In May and June of 2007, 13 undergraduate students from Northern Michigan University are taking a field course in Zambia. Most of the students are majors in the Biology department, and all of them will be doing short field studies of their own design while on the ground in Zambia. The group will be making a stop in London on the way, spending four days seeing Zambia/Africa-related British sites (Burton's tomb, Livingstone's artefacts at the Royal Geographic Society, the British Museum of Natural History, etc.) and adjusting to the time change. The course is being led by me, Dr. Alec Lindsay, a professor in the Department of Biology at NMU, and Dr. Jackie Bird - a parasitologist in our department. We have made this blog so students can hopefully post notes thoughts, pictures and discoveries to the world. This should allow classmates, teachers, family and friends to share in their insights and keep track of their travels. Not only that, but viewers of the blog can add comments to posts - please do! We would love to hear your thoughts. Zikomo!

09 June 2007

Leaving too soon!

(This post got written in Zambia, but only posted upon our return)

We made it back to Lusaka, and we are all making ready for the trek homeward. Luangwa finished off very nicely – a final day of safaris and data collection ended with a nice dinner all together at the Flatdogs restaurant. We also invited our drivers from the bus, Chanda and Kelvin, to join us on the safaris and for the dinner on that final day. These two young men have been helpful to us, and despite having a good job (by Zambian standards) the big game and wilderness of South Luangwa were things they had never seen and likely never would have unless some wealthy benefactor sprung for the tab (the average annual income in Zambia is ~$400).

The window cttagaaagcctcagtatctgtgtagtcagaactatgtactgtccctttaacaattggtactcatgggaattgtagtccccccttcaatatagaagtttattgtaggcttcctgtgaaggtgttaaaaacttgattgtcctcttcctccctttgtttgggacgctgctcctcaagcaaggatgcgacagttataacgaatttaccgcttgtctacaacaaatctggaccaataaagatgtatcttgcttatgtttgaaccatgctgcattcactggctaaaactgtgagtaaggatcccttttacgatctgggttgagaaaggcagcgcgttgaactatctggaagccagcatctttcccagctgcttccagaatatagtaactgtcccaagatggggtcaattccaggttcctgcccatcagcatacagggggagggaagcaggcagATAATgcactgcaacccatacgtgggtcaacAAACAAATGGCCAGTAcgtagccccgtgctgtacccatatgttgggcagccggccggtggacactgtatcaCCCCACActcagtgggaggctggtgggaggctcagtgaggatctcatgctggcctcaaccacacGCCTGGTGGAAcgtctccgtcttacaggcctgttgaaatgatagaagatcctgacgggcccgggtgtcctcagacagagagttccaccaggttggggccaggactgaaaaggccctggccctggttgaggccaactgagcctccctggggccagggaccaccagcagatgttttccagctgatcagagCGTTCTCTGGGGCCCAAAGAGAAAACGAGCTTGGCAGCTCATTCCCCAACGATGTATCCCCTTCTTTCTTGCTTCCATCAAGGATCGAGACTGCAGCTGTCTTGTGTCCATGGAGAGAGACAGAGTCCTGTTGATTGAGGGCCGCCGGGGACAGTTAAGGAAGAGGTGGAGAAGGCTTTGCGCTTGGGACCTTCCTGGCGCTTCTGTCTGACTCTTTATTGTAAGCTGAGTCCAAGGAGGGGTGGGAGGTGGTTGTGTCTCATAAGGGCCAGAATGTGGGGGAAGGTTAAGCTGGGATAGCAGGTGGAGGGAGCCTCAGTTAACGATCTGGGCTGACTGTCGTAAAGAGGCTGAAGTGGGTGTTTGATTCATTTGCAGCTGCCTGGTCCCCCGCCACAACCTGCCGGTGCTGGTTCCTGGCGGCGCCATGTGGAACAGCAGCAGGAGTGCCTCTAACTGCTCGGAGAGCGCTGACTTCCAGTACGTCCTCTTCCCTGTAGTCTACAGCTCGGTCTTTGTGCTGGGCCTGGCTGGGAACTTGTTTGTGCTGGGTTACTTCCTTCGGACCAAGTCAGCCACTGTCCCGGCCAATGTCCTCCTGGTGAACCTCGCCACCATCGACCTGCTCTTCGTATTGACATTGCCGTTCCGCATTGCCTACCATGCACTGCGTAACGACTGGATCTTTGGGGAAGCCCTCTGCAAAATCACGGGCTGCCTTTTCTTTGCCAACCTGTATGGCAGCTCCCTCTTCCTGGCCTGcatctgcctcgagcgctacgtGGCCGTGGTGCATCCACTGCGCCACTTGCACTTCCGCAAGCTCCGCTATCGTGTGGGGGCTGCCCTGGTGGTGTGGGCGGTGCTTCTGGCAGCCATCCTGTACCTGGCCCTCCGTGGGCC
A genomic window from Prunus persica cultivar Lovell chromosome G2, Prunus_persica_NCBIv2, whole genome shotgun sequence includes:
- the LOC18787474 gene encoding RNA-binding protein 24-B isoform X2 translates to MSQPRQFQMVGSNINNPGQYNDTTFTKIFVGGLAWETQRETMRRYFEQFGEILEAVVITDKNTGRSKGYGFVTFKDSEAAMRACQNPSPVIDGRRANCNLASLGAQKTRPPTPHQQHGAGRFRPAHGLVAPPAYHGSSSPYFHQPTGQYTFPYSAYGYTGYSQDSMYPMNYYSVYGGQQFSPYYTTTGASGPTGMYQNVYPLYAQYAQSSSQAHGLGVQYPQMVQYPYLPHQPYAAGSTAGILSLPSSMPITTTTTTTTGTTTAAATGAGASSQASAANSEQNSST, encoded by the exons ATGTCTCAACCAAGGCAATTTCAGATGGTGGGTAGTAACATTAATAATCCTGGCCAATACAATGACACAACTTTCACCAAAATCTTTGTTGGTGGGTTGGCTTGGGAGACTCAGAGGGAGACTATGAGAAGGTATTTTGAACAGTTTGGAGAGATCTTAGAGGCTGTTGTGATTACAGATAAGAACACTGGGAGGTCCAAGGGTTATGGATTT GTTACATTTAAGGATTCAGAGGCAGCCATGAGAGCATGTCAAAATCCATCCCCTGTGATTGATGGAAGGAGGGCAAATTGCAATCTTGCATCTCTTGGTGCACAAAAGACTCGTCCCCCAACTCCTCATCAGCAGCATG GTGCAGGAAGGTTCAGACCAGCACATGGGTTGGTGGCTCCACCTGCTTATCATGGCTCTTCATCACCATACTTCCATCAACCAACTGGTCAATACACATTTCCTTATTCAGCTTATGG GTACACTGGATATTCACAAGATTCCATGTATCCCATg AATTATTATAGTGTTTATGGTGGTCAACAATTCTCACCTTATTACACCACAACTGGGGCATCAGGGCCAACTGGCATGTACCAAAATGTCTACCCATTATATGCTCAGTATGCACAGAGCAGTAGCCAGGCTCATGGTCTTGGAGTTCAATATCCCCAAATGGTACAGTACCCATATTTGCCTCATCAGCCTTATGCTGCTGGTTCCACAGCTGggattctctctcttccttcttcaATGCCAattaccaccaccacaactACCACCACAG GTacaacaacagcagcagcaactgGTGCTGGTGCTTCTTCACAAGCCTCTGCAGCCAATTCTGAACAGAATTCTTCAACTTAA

This being the case, the Zambassadors decided to all pitch in and pay for their meals and safaris. So Chanda and Kelvin (pictured in the safari vehicle with their guide, scout and Darren and Jake) got to see their first live lions, elephants up close, zebras feeding and all kinds of other animals that they too had only ever heard of. One of the more interesting things to occur was that the vehicle with Chanda and Kelvin also came upon a cobra out in the bush which was clearly terrifying for Kelvin and Chanda. We asked them later about it, and they distinctly believe that snakes can bite them because they are black, but snakes could not bite us because we were white. This belief seems to be quite pervasive – very interesting.

After all that excitement, we hit the road on Monday for Lusaka. We had high hopes of making the 13-hour drive in one day, and we did make it down the rugged and bumpy road between Mfuwe and Chipata without too much trouble. However, once on the road from Chipata, we had a fan belt break, the trailer come apart, the fan belt break again and a flat tire! It was an adventure that left us at times thinking we were stranded on the Great East Road. However, everyone had long since adjusted to “Africa Time” – at one fan belt stop the students got a bunch of villagers going with hacky-sack games, and at the other fan belt break, we all laid down under the southern sky, watched the Milky Way, Jupiter and the Southern Cross and sang some songs.

Once it was all over, we pulled into Eureka campsite one last time, at nearly 1am. Beat and road-weary, we had made it back to Lusaka in time to catch our flight. We were all thankful we had allowed two days for what was touted as an “easy one-day trip.”

And so now we recover, shop and repack in Lusaka, readying for our flight out of Zambia at 8am tomorrow morning. We arrive back in Marquette on Friday night, and although we are all anxious to see family and friends again, leaving the African skies behind will be hard for us as well.

Zikomo kwambiri, Zambia.

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